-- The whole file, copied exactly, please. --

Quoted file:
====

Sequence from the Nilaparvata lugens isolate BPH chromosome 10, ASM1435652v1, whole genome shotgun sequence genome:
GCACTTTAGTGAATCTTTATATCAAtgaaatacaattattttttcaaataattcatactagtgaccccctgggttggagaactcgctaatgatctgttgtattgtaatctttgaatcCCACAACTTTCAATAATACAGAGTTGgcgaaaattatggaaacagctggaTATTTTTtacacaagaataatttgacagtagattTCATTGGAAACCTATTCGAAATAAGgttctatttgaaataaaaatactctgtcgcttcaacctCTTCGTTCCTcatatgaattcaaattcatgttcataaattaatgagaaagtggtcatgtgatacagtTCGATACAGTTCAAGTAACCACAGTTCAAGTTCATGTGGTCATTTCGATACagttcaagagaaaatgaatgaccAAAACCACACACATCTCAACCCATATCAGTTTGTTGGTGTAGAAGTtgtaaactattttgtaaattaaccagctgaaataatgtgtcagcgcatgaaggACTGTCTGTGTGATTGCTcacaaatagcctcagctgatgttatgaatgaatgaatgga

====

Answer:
Sequence from the Nilaparvata lugens isolate BPH chromosome 10, ASM1435652v1, whole genome shotgun sequence genome:
GCACTTTAGTGAATCTTTATATCAAtgaaatacaattattttttcaaataattcatactagtgaccccctgggttggagaactcgctaatgatctgttgtattgtaatctttgaatcCCACAACTTTCAATAATACAGAGTTGgcgaaaattatggaaacagctggaTATTTTTtacacaagaataatttgacagtagattTCATTGGAAACCTATTCGAAATAAGgttctatttgaaataaaaatactctgtcgcttcaacctCTTCGTTCCTcatatgaattcaaattcatgttcataaattaatgagaaagtggtcatgtgatacagtTCGATACAGTTCAAGTAACCACAGTTCAAGTTCATGTGGTCATTTCGATACagttcaagagaaaatgaatgaccAAAACCACACACATCTCAACCCATATCAGTTTGTTGGTGTAGAAGTtgtaaactattttgtaaattaaccagctgaaataatgtgtcagcgcatgaaggACTGTCTGTGTGATTGCTcacaaatagcctcagctgatgttatgaatgaatgaatgga